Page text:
A social contract is an agreement among members of a society to cooperate for social benefits. The most prominent example, around which Rousseau first described the social contract in 1762,1 is democratic governance, in which free citizens exchange some individual freedom for shared state protections. In democracies, a number of different structures and documents, such as laws and regulations, make the social contract tangible—and keep it open to debate and evolution.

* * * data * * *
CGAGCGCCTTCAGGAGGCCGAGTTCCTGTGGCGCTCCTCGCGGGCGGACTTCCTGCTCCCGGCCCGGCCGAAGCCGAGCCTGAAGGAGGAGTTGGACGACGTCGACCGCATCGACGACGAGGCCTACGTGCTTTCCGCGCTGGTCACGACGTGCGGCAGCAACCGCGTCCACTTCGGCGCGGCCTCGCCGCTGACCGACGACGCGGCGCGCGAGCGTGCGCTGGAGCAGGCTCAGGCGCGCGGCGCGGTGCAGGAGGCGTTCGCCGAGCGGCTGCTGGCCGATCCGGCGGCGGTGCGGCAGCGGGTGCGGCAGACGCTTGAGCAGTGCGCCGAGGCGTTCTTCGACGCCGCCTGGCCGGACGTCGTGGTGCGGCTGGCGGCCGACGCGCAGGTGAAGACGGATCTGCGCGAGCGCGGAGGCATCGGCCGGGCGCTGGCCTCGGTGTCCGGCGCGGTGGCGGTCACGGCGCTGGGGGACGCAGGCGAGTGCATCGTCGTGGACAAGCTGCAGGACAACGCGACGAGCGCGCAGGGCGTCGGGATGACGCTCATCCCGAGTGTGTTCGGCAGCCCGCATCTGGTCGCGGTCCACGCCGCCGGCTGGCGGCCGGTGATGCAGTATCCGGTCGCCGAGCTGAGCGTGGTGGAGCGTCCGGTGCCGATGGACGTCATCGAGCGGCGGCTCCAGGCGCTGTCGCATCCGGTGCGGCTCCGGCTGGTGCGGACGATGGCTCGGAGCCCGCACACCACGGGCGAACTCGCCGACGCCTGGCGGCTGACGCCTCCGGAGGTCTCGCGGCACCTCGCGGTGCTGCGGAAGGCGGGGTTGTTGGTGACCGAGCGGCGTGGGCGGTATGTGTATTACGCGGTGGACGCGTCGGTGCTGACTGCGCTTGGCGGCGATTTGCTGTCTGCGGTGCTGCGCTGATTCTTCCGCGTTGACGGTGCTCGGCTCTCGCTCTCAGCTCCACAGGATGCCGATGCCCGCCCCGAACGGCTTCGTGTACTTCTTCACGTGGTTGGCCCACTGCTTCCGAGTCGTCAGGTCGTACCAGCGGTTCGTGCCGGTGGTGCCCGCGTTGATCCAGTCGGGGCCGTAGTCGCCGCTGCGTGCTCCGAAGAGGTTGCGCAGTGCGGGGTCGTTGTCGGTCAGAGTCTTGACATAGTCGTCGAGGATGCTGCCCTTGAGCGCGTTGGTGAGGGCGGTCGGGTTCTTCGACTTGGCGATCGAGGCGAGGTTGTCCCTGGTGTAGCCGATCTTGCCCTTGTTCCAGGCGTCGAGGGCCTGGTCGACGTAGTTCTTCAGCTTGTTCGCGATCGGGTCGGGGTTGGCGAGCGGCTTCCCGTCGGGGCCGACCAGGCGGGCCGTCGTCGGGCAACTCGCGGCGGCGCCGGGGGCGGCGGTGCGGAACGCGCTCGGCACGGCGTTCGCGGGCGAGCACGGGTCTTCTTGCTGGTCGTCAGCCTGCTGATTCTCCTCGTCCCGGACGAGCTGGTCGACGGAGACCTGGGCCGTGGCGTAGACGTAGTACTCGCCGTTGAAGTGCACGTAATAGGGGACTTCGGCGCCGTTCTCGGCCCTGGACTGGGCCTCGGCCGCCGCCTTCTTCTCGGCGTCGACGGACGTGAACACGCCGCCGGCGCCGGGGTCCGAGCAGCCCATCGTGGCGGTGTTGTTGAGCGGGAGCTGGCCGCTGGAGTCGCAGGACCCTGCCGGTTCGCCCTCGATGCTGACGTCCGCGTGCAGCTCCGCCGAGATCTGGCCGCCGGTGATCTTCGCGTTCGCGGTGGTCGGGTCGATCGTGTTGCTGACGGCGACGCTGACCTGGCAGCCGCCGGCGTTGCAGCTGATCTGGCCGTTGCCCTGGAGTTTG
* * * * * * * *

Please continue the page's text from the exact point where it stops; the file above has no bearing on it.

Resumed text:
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JAMA: 2014-02-25, Vol. 311, No. 8, Author Reading
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